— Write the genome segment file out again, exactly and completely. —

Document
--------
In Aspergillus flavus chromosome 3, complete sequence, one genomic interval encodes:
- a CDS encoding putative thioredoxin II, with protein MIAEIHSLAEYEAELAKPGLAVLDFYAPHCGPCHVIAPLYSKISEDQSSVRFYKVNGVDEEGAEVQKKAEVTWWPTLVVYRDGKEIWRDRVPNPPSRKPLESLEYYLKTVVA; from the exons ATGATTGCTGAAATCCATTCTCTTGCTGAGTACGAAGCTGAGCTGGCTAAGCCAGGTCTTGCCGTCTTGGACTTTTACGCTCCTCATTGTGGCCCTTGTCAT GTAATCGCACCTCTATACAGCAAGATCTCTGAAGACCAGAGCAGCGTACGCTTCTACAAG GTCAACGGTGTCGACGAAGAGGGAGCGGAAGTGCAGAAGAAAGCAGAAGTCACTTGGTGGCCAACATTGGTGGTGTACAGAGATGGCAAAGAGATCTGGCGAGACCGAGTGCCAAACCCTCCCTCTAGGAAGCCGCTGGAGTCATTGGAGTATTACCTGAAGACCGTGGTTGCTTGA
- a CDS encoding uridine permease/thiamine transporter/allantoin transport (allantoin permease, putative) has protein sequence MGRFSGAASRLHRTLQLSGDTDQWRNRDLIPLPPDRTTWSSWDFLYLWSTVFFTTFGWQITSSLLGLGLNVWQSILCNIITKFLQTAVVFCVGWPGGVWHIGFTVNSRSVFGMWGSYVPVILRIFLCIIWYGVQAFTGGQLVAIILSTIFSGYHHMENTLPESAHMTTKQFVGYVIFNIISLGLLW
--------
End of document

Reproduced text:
In Aspergillus flavus chromosome 3, complete sequence, one genomic interval encodes:
- a CDS encoding putative thioredoxin II, with protein MIAEIHSLAEYEAELAKPGLAVLDFYAPHCGPCHVIAPLYSKISEDQSSVRFYKVNGVDEEGAEVQKKAEVTWWPTLVVYRDGKEIWRDRVPNPPSRKPLESLEYYLKTVVA; from the exons ATGATTGCTGAAATCCATTCTCTTGCTGAGTACGAAGCTGAGCTGGCTAAGCCAGGTCTTGCCGTCTTGGACTTTTACGCTCCTCATTGTGGCCCTTGTCAT GTAATCGCACCTCTATACAGCAAGATCTCTGAAGACCAGAGCAGCGTACGCTTCTACAAG GTCAACGGTGTCGACGAAGAGGGAGCGGAAGTGCAGAAGAAAGCAGAAGTCACTTGGTGGCCAACATTGGTGGTGTACAGAGATGGCAAAGAGATCTGGCGAGACCGAGTGCCAAACCCTCCCTCTAGGAAGCCGCTGGAGTCATTGGAGTATTACCTGAAGACCGTGGTTGCTTGA
- a CDS encoding uridine permease/thiamine transporter/allantoin transport (allantoin permease, putative) has protein sequence MGRFSGAASRLHRTLQLSGDTDQWRNRDLIPLPPDRTTWSSWDFLYLWSTVFFTTFGWQITSSLLGLGLNVWQSILCNIITKFLQTAVVFCVGWPGGVWHIGFTVNSRSVFGMWGSYVPVILRIFLCIIWYGVQAFTGGQLVAIILSTIFSGYHHMENTLPESAHMTTKQFVGYVIFNIISLGLLW